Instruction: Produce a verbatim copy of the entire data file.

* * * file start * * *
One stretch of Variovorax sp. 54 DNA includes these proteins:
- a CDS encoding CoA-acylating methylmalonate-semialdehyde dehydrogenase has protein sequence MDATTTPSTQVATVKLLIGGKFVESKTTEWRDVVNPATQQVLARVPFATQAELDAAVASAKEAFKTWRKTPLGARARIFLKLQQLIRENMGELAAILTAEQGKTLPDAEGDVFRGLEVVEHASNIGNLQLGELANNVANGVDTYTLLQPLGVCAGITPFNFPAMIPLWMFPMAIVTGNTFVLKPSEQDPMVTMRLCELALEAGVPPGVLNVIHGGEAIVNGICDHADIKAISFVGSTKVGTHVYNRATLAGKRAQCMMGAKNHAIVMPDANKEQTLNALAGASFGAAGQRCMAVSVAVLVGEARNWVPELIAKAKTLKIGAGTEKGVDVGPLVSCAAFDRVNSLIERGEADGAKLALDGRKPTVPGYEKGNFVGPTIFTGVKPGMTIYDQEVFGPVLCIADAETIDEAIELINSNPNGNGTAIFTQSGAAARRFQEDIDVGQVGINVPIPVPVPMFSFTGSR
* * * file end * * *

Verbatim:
One stretch of Variovorax sp. 54 DNA includes these proteins:
- a CDS encoding CoA-acylating methylmalonate-semialdehyde dehydrogenase has protein sequence MDATTTPSTQVATVKLLIGGKFVESKTTEWRDVVNPATQQVLARVPFATQAELDAAVASAKEAFKTWRKTPLGARARIFLKLQQLIRENMGELAAILTAEQGKTLPDAEGDVFRGLEVVEHASNIGNLQLGELANNVANGVDTYTLLQPLGVCAGITPFNFPAMIPLWMFPMAIVTGNTFVLKPSEQDPMVTMRLCELALEAGVPPGVLNVIHGGEAIVNGICDHADIKAISFVGSTKVGTHVYNRATLAGKRAQCMMGAKNHAIVMPDANKEQTLNALAGASFGAAGQRCMAVSVAVLVGEARNWVPELIAKAKTLKIGAGTEKGVDVGPLVSCAAFDRVNSLIERGEADGAKLALDGRKPTVPGYEKGNFVGPTIFTGVKPGMTIYDQEVFGPVLCIADAETIDEAIELINSNPNGNGTAIFTQSGAAARRFQEDIDVGQVGINVPIPVPVPMFSFTGSR